Weather Photography – Judy Sara

August Competition Weather: An image that conveys weather as the major feature, not simply the effects of weather. (You may have to venture out on a stormy day or night.)

Weather is an integral part of our life but what exactly is it. The Mirriam-Webster dictionary defines it as ‘the state of the atmosphere with respect to heat or cold, wetness or dryness, calm or storm, clearness or cloudiness’. The emphasis is on the ‘state of the atmosphere’ – the air.

A different use of the word atmosphere is defined as ‘the overall aesthetic tone of a work of art” and we are reminded of Helen Whitfords’s list of questions for interpreting images. So, before we get into the technicalities of photographing weather let’s remember that powerful compositions will make us feel it and take us there and that the colour, quality and direction of the light are really important.

What follows are tips collected from internet resources, for photographing some different states of the atmosphere.


Fog makes the air much more reflective to light and so you will often need to increase the exposure compensation.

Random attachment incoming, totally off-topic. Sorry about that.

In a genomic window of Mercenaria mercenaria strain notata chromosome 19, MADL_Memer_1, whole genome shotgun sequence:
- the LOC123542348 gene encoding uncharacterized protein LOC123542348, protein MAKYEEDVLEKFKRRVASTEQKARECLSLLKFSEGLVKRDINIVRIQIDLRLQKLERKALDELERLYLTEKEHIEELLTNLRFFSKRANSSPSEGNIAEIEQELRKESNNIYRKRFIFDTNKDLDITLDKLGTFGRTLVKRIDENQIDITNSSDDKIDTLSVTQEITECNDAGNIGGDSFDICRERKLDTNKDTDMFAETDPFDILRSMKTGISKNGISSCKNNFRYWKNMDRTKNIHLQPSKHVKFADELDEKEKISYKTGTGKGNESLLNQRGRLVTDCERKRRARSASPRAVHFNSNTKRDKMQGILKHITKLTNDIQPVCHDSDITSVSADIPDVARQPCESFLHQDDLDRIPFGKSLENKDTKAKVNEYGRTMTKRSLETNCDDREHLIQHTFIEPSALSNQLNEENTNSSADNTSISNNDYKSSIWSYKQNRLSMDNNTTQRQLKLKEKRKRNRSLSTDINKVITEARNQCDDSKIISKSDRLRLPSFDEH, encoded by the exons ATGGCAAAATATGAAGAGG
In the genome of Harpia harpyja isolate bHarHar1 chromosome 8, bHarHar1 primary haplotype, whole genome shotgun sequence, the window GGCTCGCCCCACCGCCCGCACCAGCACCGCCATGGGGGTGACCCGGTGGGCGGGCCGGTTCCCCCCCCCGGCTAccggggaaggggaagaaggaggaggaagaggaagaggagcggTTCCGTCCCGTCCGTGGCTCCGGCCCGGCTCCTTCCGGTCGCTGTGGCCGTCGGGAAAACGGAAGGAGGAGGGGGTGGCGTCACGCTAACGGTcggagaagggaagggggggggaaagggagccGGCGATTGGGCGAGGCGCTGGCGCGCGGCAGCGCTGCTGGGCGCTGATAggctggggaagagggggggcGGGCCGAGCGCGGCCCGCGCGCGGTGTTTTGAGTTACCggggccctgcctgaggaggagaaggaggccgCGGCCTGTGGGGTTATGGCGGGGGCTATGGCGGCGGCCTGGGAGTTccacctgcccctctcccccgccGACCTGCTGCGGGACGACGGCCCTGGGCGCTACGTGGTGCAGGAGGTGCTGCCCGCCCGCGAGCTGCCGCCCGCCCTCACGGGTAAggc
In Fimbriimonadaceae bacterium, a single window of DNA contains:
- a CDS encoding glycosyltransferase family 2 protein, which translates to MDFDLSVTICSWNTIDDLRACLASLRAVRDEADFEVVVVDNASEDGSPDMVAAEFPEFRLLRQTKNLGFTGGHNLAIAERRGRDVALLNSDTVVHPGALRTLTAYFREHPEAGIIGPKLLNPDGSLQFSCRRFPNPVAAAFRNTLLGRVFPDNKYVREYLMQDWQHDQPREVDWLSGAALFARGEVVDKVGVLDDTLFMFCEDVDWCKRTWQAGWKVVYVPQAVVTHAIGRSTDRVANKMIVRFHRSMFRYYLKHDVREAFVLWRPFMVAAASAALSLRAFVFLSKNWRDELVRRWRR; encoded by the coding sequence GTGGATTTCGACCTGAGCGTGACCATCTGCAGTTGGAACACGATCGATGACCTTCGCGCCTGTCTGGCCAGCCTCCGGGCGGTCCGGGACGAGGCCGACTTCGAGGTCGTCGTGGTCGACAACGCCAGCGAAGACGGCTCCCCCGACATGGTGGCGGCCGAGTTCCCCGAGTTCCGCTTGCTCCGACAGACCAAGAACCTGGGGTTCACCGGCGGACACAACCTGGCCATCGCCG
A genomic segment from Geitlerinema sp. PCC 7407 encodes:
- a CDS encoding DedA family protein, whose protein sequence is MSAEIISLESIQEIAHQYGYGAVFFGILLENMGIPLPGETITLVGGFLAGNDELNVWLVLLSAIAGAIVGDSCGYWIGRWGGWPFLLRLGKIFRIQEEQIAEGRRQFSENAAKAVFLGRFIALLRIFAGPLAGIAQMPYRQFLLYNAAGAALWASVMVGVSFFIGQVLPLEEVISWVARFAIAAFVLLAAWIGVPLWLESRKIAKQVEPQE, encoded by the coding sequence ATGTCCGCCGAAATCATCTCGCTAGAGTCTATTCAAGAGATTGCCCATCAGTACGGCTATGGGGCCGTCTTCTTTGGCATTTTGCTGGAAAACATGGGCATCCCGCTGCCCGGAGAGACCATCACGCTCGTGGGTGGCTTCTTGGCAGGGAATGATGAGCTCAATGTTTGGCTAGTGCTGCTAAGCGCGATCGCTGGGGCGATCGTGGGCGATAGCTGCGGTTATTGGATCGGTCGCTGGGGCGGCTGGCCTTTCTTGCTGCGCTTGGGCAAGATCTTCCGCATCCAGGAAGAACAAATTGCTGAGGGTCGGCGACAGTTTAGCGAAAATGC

There is usually less light reflecting off the subject as fog occurs mid to late evening and lasts till early morning, so the exposure time needs to be increased.

Fog decreases the internal texture and contrast of subjects. You can use this to emphasise depth in your photos. Subjects close to the camera will show high contrast and colour but subjects further away will show much less detail. It is a great time to compose for silhouettes.


Use a lens hood to deflect the rain and take microfibre cloths to wipe away spots.

A shutter speed below 1/125th is not recommended – try 1/250th and adjust to the conditions.

Try f/8 or higher.

Shooting in dark backgrounds adds mood.


Many people will look to the clouds to see what is going to happen to the weather!

Often clouds will be highly variable in the light they give off, so filters may be useful.

Graduated neutral density filters help expose the clouds without overdoing the highlights.

Polarising filters bring our fine detail.


Expect that most of your shots won’t work out but when one does it will be worth the wait!

Be aware of your personal safety! Don’t stand under trees or near metal poles.

Use a tripod.

Use manual focus and set to infinity -you don’t want camera searching for focus before it actually takes the picture.

Choose aperture accordant to the intensity of the lightning.

Blinding Average Dull
Close Lightning ISO 100 @ f/16-22 ISO 100 @ f/5.6-11 ISO 100 @ f/5.6
Mid-distance ISO 100 @ f/11 ISO 100 @ f/5.6 ISO 200 @ f/4-5.6
Distant Lightning ISO 200 @ f/4 ISO 200 @ f/2.8 ISO 200 @ f/2.

There are many alternatives for Shutter speed. Wait for the lightening and react quickly, or use continuous shooting and discard lot of images, or use ProCapture (Olympus cameras). At night, you can set to Bulb, open the shutter then shut it using a remote shutter release, after you get a flash of lightning